Bentley has revealed how its luxury saloon might look in the year 2036, incorporating autonomous driving technology, components made via 3D printing and even a holographic butler to cater to the needs of passengers.
The image shows the kind of interior a car from the luxury, chauffeur-driven end of the manufacturer’s portfolio, possibly a Mulsanne, might have two decades from now.
The lounge-style rear cabin features two sofa-like seats positioned opposite each other and infotainment screens made from flexible, 0.5mm-thick material mounted to the side panels. It is the work of Bentley’s 50-strong design team led by Stefan Sielaff, who joined the company as director of design last July.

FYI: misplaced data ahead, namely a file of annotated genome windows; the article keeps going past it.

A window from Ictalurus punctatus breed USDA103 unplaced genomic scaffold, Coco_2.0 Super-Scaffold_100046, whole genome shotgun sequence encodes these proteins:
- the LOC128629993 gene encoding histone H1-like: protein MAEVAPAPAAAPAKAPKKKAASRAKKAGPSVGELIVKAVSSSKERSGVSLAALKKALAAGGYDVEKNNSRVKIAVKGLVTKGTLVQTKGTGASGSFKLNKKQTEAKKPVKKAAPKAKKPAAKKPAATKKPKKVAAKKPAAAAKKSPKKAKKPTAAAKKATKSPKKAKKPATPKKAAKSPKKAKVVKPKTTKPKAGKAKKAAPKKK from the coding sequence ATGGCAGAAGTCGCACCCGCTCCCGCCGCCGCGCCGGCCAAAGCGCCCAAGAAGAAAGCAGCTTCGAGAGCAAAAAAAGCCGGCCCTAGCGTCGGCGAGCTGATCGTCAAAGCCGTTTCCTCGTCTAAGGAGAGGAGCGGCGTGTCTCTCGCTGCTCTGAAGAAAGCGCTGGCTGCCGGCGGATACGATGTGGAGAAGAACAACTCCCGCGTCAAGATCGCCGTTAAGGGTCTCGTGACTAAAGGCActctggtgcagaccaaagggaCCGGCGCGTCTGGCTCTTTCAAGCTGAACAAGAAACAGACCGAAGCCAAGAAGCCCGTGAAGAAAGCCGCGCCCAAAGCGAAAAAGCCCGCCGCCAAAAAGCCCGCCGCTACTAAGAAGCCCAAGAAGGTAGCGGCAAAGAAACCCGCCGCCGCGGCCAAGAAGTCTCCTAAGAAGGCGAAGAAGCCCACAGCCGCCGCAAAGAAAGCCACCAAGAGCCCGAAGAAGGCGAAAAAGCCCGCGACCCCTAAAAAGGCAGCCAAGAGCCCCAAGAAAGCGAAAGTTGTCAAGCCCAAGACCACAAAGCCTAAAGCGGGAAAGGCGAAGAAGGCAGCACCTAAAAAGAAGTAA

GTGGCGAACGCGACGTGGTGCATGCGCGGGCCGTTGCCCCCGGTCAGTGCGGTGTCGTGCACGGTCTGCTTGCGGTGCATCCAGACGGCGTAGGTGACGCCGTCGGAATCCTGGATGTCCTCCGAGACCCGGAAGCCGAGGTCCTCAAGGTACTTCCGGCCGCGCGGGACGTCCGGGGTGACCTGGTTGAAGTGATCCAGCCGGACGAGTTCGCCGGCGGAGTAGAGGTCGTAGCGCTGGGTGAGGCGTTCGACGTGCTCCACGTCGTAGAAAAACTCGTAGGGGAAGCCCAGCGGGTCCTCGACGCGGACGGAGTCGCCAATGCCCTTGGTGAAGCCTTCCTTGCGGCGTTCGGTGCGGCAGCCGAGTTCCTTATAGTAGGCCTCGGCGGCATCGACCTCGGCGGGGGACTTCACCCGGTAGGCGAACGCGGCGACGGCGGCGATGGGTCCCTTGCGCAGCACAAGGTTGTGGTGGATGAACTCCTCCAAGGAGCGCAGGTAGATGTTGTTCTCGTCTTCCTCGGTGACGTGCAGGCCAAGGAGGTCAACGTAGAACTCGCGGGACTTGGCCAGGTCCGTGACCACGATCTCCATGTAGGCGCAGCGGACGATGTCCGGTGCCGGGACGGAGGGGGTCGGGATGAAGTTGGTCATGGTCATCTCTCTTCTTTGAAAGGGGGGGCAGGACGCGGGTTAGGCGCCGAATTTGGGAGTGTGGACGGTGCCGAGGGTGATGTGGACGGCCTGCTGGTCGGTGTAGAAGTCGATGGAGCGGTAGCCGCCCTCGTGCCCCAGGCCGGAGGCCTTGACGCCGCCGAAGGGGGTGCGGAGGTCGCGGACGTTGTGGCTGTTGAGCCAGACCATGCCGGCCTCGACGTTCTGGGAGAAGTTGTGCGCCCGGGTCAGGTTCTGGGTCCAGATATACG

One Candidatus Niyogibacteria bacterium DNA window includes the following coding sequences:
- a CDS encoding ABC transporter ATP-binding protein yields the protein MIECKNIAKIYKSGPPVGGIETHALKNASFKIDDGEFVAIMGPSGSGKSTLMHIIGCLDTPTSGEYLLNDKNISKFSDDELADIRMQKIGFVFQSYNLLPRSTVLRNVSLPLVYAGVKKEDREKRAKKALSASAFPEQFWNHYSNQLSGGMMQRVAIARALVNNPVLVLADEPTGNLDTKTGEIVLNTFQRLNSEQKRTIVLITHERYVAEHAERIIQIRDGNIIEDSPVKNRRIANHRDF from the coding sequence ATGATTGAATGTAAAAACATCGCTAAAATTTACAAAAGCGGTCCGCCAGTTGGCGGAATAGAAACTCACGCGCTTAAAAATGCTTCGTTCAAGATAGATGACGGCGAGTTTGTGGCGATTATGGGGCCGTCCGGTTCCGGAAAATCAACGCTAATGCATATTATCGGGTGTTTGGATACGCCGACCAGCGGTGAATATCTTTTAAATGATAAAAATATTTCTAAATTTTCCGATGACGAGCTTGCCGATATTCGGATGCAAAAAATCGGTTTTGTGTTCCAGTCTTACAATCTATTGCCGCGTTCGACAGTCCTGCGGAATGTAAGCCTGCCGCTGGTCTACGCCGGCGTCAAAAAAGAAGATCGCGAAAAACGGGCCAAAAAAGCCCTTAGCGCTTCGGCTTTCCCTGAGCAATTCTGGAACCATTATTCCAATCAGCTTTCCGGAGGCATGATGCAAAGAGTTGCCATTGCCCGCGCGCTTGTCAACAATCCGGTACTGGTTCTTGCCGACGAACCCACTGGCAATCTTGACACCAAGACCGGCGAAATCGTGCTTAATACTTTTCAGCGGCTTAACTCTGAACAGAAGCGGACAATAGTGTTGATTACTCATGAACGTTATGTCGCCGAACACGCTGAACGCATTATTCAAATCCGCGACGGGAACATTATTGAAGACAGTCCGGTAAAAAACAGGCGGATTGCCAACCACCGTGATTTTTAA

“This explains how the interior of Bentleys has to develop and in particular how the luxury experience has to develop in the future,” said Sielaff.
“We are pushing with materials and with screens. The super-thin screen is still experimental but it is only as thick as a piece of paper and you can bend it. The screens of the future won’t be straight pieces of glass, instead they will be integrated into the materials. The luxury customer is not sitting in front of a shoebox all the time.
“With this image we are talking about the luxury atmosphere in our cars. You could imagine that this is the interior of an autonomous Bentley, even though many of our customers already do not drive themselves because they have chauffeurs.”